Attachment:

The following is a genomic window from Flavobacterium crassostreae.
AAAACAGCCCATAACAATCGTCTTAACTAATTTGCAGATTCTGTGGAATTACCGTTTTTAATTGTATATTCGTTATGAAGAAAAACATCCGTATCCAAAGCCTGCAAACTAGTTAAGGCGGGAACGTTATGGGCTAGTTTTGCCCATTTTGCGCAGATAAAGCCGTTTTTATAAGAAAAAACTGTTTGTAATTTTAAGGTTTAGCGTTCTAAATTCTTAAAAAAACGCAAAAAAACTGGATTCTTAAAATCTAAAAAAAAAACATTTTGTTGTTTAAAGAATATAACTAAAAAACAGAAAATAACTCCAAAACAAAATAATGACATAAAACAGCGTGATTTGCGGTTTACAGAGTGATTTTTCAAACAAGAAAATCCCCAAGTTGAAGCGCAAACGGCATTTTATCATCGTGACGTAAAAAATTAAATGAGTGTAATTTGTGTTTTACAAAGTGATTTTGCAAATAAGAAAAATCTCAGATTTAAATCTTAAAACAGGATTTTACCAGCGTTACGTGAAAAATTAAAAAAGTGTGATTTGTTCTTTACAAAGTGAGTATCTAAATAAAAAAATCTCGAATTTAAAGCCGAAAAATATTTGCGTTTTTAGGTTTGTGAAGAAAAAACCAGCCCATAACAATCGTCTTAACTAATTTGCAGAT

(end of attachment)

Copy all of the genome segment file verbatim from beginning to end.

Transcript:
The following is a genomic window from Flavobacterium crassostreae.
AAAACAGCCCATAACAATCGTCTTAACTAATTTGCAGATTCTGTGGAATTACCGTTTTTAATTGTATATTCGTTATGAAGAAAAACATCCGTATCCAAAGCCTGCAAACTAGTTAAGGCGGGAACGTTATGGGCTAGTTTTGCCCATTTTGCGCAGATAAAGCCGTTTTTATAAGAAAAAACTGTTTGTAATTTTAAGGTTTAGCGTTCTAAATTCTTAAAAAAACGCAAAAAAACTGGATTCTTAAAATCTAAAAAAAAAACATTTTGTTGTTTAAAGAATATAACTAAAAAACAGAAAATAACTCCAAAACAAAATAATGACATAAAACAGCGTGATTTGCGGTTTACAGAGTGATTTTTCAAACAAGAAAATCCCCAAGTTGAAGCGCAAACGGCATTTTATCATCGTGACGTAAAAAATTAAATGAGTGTAATTTGTGTTTTACAAAGTGATTTTGCAAATAAGAAAAATCTCAGATTTAAATCTTAAAACAGGATTTTACCAGCGTTACGTGAAAAATTAAAAAAGTGTGATTTGTTCTTTACAAAGTGAGTATCTAAATAAAAAAATCTCGAATTTAAAGCCGAAAAATATTTGCGTTTTTAGGTTTGTGAAGAAAAAACCAGCCCATAACAATCGTCTTAACTAATTTGCAGAT